History 101: Why My Town Loves Lax
I'm 33, been in Baltimore my whole life, worked at US Lacrosse for 10 years and stunningly learned I needed a history lesson when a reporter hit me with what you'd think was a softball of a question: why is lacrosse so popular in Baltimore?
I really did not know. I could speak to the strong participation at the youth and high school levels and to the tradition of local colleges in my lifetime, but I did not know how or why it got to be that way here in the first place. We all know the sport was first played by the natives of what is now southern Canada and upstate New York.
So I hung up on Tom Schad of The Washington Times and called US Lacrosse archivist emeritus Joe Finn.
What a story, and what a storyteller.
"If you look at a map, there's no logical connection for Baltimore to have with lacrosse, given where it originated," Joe said.
I wasn't surprised. Rare is it that we do things logically around here. We're an emotional, provincial bunch.
Joe continued. In the spring of 1878, members of the Baltimore Athletic Club traveled to Newport, R.I., to compete in a track meet. Somewhere around there, they saw lacrosse being played. The lacrosse bug existed even then, as those fellas took a liking to what they saw and brought the game back, importing rules and all. Later that fall, the city's first game was played at the Mount Washington Cricket Club.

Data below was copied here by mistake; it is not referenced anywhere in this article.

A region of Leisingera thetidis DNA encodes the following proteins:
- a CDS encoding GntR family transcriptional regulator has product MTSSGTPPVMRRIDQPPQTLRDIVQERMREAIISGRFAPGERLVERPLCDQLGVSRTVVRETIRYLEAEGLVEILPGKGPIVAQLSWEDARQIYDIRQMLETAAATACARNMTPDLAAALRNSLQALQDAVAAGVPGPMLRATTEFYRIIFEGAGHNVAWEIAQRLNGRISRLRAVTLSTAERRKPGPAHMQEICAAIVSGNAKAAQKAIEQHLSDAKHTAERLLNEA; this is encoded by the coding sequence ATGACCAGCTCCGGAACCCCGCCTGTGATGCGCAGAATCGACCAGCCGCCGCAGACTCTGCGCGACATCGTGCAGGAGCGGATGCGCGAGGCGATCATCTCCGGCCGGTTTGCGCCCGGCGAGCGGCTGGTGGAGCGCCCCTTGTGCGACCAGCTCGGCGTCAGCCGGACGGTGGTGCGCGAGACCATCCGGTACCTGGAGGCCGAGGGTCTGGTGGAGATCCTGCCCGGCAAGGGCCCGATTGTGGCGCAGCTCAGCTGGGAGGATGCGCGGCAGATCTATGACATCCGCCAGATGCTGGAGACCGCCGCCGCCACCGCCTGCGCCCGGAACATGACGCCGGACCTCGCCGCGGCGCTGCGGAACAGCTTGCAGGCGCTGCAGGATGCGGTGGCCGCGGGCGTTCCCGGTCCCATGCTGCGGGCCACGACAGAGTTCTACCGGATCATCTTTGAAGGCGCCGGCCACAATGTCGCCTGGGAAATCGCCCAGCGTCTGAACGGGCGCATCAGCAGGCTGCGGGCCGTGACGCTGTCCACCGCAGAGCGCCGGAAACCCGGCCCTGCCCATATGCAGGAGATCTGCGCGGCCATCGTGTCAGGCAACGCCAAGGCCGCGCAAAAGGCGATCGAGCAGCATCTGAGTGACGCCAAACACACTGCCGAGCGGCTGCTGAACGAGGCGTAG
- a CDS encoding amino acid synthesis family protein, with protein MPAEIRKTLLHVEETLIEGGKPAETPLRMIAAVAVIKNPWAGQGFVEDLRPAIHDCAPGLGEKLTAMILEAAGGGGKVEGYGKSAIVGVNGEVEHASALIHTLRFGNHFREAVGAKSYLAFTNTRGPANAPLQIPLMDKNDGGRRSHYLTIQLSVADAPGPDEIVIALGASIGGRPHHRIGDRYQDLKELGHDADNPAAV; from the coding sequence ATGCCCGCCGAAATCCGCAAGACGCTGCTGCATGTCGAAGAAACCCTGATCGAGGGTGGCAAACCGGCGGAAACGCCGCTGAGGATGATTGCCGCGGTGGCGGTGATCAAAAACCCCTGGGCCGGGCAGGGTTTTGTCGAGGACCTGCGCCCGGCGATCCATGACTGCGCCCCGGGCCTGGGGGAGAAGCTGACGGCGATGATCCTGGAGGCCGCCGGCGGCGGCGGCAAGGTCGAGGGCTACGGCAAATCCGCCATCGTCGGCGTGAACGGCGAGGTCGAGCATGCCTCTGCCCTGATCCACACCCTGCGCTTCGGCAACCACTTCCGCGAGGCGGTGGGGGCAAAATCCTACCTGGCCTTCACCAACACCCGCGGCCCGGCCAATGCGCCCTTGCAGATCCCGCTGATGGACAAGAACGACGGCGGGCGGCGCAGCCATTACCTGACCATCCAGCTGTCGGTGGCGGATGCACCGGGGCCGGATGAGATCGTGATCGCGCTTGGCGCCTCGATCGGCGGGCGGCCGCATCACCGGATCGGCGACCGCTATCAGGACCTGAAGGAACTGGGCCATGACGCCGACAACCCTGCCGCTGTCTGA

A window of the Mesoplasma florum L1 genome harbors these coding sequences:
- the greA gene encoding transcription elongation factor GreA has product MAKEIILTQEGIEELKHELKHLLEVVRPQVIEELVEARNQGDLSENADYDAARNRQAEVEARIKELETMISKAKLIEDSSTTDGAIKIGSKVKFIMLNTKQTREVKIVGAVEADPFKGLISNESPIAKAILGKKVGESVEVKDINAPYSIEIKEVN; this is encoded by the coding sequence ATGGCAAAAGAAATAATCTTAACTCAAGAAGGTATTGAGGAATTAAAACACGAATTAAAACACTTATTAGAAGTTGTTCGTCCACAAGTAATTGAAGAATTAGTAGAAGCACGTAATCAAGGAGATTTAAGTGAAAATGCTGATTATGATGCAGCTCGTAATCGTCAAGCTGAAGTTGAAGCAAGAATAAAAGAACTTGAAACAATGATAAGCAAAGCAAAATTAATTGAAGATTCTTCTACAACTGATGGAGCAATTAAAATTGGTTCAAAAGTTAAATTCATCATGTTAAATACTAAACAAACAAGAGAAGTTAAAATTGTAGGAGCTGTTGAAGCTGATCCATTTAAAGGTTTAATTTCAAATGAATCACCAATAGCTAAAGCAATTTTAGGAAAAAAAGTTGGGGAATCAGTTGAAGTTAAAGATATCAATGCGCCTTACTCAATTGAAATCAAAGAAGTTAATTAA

From there, as the century turned, the game spread to other athletic clubs in the city and to Johns Hopkins University. We know what the Blue Jays have done with it on the field; off it, a couple alums actually helped start Navy's program in Annapolis in 1908. But the sport got perhaps its biggest boost in the city when its two preeminent high schools, City and Poly, started playing somewhere in the 1910s. Others followed, and before World War II, The Baltimore Sun was covering lacrosse like other city papers covered football and baseball, according to Joe.
The local popularity of lacrosse mixed with the city's provinciality to create what many locals thought was an exclusive pride in the game, or a pride in an exclusive game. That's still evident today, witness the clamoring by some locals for Baltimore to become the permanent home to the NCAA men's championships. Of course, some of these same locals were just as quick to stay home and watch on TV this weekend because they didn't want to fight downtown traffic with Hopkins not a participant.
There's that logic thing again.
Regardless, Baltimore's adoption of a geographically northeastern sport is, at worst, intriguing and entertaining. But the Newport-to-Baltimore connection also may have been the most important clear in the sport's history.